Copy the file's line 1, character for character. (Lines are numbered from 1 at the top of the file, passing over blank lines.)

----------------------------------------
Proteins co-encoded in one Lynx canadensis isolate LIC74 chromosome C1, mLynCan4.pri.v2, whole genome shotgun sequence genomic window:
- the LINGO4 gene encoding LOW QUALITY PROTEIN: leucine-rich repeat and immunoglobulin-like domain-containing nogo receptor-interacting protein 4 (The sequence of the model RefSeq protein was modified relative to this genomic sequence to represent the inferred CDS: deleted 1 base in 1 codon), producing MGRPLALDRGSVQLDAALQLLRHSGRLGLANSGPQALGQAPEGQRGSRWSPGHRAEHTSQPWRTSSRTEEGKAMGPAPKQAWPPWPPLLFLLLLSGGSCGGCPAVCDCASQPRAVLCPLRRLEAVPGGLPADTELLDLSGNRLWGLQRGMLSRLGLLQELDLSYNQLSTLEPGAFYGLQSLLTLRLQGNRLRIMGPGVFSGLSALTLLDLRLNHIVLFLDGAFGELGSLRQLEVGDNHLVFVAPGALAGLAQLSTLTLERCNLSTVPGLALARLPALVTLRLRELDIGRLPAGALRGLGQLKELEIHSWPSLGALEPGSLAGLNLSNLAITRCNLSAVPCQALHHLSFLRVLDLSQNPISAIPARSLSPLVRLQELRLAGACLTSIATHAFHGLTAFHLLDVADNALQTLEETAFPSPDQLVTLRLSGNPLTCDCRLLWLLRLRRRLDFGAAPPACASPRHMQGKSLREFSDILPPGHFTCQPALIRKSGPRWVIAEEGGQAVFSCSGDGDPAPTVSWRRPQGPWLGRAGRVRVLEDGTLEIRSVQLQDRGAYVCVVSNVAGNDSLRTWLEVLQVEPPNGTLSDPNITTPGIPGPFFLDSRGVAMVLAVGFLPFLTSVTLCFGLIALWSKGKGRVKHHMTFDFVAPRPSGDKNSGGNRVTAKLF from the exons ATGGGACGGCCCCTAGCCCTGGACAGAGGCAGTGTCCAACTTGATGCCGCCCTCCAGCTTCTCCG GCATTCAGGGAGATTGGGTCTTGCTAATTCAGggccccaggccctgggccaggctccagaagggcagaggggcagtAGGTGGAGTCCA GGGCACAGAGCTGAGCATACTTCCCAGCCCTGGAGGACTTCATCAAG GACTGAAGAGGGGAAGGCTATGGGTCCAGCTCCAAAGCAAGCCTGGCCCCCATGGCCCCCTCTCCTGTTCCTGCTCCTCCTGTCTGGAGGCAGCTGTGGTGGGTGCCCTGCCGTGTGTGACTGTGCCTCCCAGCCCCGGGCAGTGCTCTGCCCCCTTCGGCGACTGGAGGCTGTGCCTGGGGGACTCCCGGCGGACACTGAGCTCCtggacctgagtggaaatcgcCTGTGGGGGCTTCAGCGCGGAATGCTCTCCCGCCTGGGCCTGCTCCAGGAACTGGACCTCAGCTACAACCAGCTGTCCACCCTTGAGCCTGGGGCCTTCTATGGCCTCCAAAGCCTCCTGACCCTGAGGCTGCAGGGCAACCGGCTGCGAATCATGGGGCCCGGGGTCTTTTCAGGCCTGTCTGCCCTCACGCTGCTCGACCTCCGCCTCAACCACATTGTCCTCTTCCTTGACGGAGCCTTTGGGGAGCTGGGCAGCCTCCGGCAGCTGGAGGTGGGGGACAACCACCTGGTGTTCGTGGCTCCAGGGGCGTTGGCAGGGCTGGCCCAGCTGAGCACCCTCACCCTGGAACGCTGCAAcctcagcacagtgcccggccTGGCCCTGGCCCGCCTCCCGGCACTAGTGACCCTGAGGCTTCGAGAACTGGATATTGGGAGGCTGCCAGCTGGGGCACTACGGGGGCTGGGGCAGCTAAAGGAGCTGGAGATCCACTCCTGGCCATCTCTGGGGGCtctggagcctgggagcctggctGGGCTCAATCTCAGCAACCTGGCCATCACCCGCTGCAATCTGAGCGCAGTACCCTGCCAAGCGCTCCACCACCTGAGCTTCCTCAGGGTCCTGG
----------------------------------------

Proteins co-encoded in one Lynx canadensis isolate LIC74 chromosome C1, mLynCan4.pri.v2, whole genome shotgun sequence genomic window: